A beautiful town
located in the
Nahe River Valley
in Germany
1Teenage me at the "Old Castle"
above the Church in the Rocks,
the "New Castle" in the background.
1Church in the Rocks
seen from Main Street
1Oberstein's famous Landmark,
A border marker from 1590
*I currently live in Omaha, Nebraska, and while it's an OK place for me to be,
I've never developed the "relationship" with Omaha that one has with the
place where one was born and raised.  I consider Council Bluffs, Iowa,
my  "second home" -- but that's a whole 'nother story ...

(footnote):  Photographs from my private collection.  All rights reserved.
Other photographs taken from postcards, no copyright indicated.
Before and After:
The Nahe River still runs beneath the highway.
I can't help mourning the old bridges and the sight of the river.
The "Goatsbridge" above was, I believe, the oldest Bridge in town.  It too
fell victim to "progress."  Strictly for pedestrian traffic, it could be a scary
experience to cross during high-water season because the waters of the
Nahe just about reached the bottom of the bridge.
... once upon a time ....
Castle Bosselstein, a.k.a. 'the old castle' above the church, is first mentioned in historical documents from the year 1197.  It was abandoned about 1600 following a siege and fell into ruin.
Castle Oberstein, a.k.a. 'the new castle' was built around 1320.  It was partially destroyed by the French in 1680, and a fire in 1855 laid further ruin to the castle.  Parts of it were restored and housed a youth hostel until a few years ago.  A group of citizens is now actively collecting funds to stop further deterioration.
Even though I don't live there anymore, Oberstein is the place where I was born, went to school, grew up.  I will always think of it as "home" ... no matter where I might be.*

While the proper name of the town is Idar-Oberstein, we're
not concerned here with Idar, which is merely another part
of the town.  There's been a rivalry going on between
Oberstein and Idar for ages.  All the "important" stuff is of
course in Oberstein (the beautiful Church in the Rocks, the
train station, the post office ... Idar's got the police station
... which we think they need more than we do anyway :)

The symbol of Oberstein is the Church in the Rocks, located
about 120 meters above the Nahe River, built right into a 
steep rock, accessible only by climbing up about 230 steps.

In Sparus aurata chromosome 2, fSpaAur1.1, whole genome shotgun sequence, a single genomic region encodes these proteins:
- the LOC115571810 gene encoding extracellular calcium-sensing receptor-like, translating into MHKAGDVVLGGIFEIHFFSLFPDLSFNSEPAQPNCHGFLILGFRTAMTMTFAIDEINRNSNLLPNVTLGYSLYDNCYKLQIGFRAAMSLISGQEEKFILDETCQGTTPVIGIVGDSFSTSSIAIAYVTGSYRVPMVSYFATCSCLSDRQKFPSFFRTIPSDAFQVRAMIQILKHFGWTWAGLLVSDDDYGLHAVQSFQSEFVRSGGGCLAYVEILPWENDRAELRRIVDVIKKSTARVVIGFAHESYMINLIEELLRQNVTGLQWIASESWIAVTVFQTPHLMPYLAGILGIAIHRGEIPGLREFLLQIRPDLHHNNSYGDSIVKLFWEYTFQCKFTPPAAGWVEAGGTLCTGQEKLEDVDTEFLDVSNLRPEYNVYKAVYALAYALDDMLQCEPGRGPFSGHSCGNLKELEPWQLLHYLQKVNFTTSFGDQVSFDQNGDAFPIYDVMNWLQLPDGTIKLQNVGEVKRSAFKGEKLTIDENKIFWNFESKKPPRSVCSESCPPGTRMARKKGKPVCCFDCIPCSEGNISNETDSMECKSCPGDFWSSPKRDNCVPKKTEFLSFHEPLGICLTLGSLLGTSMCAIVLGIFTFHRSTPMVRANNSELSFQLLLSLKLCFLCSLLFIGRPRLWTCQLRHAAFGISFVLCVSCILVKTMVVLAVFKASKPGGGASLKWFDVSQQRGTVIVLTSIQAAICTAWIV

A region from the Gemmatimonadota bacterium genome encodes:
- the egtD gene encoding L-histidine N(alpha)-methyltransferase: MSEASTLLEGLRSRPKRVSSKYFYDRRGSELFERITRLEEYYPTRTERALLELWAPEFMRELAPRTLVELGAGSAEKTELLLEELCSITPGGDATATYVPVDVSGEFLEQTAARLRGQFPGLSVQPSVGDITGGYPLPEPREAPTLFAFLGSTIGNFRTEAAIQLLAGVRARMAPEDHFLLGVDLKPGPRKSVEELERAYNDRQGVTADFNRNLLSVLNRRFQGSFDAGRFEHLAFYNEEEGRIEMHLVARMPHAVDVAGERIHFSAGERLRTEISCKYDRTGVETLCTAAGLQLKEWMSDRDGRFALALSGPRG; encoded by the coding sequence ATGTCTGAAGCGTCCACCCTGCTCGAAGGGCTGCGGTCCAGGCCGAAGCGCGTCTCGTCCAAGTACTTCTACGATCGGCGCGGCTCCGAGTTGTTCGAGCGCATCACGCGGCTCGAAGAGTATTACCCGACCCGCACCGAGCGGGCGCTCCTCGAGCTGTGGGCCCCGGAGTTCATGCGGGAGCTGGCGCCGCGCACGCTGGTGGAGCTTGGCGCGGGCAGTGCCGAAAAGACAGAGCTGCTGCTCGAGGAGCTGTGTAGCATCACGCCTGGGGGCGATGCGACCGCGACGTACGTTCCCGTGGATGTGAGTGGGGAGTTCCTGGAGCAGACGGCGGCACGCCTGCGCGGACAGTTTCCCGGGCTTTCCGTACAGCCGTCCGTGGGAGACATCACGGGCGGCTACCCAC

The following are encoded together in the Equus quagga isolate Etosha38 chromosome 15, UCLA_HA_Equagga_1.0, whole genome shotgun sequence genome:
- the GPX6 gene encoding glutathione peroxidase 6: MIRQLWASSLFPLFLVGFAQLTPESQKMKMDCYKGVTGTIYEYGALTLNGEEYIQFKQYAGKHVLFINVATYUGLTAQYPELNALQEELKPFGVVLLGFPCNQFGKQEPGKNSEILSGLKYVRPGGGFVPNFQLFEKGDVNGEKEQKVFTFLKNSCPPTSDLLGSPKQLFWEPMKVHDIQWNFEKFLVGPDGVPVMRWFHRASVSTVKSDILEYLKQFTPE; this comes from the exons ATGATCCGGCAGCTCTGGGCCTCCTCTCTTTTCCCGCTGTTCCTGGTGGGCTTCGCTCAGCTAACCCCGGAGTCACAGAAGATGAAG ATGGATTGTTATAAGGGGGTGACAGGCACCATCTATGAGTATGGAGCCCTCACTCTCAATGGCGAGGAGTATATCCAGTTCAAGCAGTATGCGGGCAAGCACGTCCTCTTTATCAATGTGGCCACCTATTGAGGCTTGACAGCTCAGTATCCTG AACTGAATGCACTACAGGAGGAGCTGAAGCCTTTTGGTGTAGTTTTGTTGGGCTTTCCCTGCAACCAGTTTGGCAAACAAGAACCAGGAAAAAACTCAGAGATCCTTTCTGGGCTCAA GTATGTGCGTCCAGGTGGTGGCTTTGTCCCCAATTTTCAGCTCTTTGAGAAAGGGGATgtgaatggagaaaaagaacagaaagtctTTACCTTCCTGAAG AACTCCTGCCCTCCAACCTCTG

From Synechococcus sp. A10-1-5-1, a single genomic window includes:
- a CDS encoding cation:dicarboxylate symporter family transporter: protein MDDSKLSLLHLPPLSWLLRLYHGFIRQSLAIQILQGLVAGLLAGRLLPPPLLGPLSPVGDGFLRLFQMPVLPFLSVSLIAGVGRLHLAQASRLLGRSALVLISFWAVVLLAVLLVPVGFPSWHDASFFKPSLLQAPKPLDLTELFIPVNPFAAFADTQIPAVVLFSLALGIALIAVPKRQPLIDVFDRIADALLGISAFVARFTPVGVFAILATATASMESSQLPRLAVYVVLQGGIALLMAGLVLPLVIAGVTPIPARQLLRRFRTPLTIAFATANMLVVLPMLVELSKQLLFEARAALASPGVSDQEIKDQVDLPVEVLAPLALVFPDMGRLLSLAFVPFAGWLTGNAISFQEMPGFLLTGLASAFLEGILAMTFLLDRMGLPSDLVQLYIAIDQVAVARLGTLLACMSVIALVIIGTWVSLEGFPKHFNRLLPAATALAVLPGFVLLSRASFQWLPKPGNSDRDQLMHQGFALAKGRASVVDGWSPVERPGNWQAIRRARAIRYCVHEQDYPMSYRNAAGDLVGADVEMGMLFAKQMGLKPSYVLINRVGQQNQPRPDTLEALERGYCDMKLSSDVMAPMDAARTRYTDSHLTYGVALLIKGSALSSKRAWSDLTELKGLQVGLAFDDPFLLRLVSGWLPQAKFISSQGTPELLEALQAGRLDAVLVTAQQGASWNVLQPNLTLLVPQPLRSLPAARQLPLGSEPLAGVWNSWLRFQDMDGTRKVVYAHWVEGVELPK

The church is a favourite place for weddings -- brides seem to
enjoy airing their finery while making the climb which starts in
the Market Square and slaloms up to the church.

The church was probably built (or possibly re-built) between
1482/84 by Wyrich IV of Daun-Oberstein.  It might well have
started earlier, as a military installation; the legend that arose
is much more romantic (see the link below to read the legend).

What is known is that the Roman invaders were finding precious stones in the area over 2000 years ago, but Oberstein proper isn't mentioned in historical documents until much later, in 1277.  It was a township until 1865 when it was bestowed the right to call itself a "city"

Gems continued to be found until not too long ago (the area contained rich deposits of Agates and Jasper); Oberstein has become a major gem and jewelry center, it is also home to an important diamond exchange.

Alas, in the 80's, the powers that be decided to build a highway over the Nahe River that runs through the valley betwen two of the several hills that comprise Oberstein; this highway is part of the famous "Deutsche Edelsteinstrasse" (the German Gem Road).  While it certainly facilitates travel and shopping (the major shopping area on Main Street is now 'pedestrian only'), many of us "oldsters" feel it destroyed the character of Oberstein.  Progress isn't always pleasant!  (see the pictures below)
The Oberstein
Coat of Arms
This page created February 2001 by Valkyrie
I am proud to have
one of the
Enchanting Places
Around the World!

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Industry (Gems & Jewelry), Museums An Oberstein Original and the Danger Zone The Legend of the Church in the Rocks
Autumn Memories A Family Picture Album Dedication to My Mother
A Sweet German Tradition: The "Schultuete" A German Christmas Remembered The Brandenbug Gate, Midnight, 12/31/99 to 01/01/00
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